During his tenure in Ramadi, MacFarland’s troops worked with local tribes and established combat outposts to take the initiative away from the insurgents...

    McMaster, then commander of the 3rd Armored Cavalry Regiment, ordered his troops to treat detainees humanely, reached out to local Sunni Arabs to separate them from the insurgents, and he established patrol bases throughout the city, The Washington Post reported in 2006.

    In late 2005, he launched Operation Restore Rights to take back the city from insurgents.

    By the time the unit left in early 2006, the mayor of Tal Afar wrote a letter to the commander of US troops in Iraq praising the regiment...
    Last edited by SWJED; 07-15-2008 at 10:14 PM.

  19. #19
    Council Member Ron Humphrey's Avatar
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    Thumbs up Very glad to hear it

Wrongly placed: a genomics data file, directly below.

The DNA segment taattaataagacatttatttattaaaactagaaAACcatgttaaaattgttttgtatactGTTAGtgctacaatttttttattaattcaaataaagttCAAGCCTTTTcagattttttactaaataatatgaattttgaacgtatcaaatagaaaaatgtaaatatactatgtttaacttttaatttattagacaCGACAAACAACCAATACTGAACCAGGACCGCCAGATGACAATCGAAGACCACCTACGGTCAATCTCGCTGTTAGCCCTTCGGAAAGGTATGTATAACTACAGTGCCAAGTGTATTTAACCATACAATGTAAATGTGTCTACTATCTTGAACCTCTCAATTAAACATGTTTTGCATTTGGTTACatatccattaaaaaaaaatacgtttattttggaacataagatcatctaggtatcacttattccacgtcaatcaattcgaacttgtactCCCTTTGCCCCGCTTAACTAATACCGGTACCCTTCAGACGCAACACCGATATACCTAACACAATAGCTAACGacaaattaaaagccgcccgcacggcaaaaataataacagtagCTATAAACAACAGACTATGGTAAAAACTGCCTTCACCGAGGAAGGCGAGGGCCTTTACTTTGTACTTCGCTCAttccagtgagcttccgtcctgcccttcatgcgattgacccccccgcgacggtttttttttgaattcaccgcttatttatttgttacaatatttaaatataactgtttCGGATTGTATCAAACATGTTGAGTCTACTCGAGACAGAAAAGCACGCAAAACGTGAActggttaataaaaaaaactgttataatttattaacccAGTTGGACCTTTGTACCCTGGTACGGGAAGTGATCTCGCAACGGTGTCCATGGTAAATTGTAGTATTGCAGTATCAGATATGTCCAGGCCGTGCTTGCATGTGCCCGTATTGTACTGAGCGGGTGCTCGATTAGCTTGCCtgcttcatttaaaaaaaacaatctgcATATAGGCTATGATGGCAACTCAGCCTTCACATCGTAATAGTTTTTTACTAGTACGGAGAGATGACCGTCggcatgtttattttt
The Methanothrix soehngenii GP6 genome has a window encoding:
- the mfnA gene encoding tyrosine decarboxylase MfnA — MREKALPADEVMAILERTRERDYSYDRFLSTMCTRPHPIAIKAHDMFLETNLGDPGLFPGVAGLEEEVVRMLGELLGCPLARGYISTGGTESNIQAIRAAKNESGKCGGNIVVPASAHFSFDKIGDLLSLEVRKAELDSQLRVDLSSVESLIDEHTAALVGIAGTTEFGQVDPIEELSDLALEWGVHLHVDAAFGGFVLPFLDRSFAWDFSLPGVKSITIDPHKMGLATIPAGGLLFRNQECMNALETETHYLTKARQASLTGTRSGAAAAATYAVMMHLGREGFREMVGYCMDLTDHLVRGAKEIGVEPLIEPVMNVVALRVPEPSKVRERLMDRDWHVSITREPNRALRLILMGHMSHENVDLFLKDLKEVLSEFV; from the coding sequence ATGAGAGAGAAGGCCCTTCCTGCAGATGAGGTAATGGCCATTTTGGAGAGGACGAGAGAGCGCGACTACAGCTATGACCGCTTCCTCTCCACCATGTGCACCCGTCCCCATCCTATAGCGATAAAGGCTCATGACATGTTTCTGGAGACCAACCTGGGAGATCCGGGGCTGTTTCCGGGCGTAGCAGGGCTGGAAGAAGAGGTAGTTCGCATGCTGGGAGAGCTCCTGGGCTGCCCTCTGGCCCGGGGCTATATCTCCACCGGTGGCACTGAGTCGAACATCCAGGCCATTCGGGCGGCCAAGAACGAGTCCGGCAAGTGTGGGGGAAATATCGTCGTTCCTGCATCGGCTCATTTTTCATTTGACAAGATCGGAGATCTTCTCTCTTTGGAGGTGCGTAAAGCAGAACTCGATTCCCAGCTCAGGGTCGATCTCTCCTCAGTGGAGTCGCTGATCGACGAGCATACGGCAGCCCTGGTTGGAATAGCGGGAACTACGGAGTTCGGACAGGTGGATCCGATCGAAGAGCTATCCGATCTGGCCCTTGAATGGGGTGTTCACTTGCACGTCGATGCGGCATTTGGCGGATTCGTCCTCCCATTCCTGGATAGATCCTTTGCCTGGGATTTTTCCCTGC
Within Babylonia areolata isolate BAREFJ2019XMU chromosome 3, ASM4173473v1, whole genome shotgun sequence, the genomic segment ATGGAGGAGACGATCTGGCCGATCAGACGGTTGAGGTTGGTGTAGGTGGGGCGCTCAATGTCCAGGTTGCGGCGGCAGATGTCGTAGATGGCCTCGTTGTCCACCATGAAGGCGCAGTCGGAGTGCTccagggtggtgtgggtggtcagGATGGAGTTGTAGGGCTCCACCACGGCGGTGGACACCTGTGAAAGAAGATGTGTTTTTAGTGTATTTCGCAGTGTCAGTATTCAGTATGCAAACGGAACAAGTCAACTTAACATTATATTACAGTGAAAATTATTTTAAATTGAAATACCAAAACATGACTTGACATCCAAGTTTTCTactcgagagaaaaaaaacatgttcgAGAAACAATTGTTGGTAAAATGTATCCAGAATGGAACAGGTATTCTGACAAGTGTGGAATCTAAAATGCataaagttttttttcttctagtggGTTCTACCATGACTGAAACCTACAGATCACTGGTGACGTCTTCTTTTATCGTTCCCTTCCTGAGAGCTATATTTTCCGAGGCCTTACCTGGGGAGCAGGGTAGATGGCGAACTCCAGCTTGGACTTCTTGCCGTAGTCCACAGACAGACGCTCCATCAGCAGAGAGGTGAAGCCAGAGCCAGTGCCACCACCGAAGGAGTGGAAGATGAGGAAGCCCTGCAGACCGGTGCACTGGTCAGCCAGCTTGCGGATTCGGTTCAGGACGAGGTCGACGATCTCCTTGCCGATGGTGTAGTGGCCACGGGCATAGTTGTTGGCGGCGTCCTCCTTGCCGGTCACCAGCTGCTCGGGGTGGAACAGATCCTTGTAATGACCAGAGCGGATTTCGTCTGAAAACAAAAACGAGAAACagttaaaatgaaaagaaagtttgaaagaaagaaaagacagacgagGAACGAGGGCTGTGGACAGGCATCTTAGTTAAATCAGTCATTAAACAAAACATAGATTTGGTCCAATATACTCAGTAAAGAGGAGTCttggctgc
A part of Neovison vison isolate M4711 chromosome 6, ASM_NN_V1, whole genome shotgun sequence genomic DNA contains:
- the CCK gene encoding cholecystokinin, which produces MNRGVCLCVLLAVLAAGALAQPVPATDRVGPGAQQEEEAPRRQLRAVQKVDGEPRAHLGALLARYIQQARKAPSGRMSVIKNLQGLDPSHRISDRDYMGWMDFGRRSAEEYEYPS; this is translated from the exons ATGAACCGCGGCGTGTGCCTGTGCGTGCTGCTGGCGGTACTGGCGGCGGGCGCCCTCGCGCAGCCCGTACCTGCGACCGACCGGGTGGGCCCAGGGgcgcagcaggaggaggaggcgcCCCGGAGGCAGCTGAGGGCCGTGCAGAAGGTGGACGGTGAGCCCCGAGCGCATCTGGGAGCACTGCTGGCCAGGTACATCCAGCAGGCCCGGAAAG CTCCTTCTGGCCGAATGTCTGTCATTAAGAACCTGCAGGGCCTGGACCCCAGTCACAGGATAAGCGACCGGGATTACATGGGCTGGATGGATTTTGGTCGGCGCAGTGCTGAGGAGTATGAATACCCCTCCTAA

Quote Originally Posted by SWJED View Post
    It would seem they deserve it
    Any man can destroy that which is around him, The rare man is he who can find beauty even in the darkest hours

    Cogitationis poenam nemo patitur

  20. #20
    Council Member Wildcat's Avatar
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    Thumbs up

    Sweet. I remember first reading about McMaster in Tom Clancy's account of the Battle of 73 Easting, when he was a troop commander. Fast forward several years later when I'm reading George Packer's "The Lesson of Tal Afar" during my COIN research, and I see the same name pop up along with nothing but accolades for his leadership and initiative. I can't say I've read "Dereliction of Duty" yet, though. Still, it's encouraging to see officers of his calibre staying in the Army for the long haul.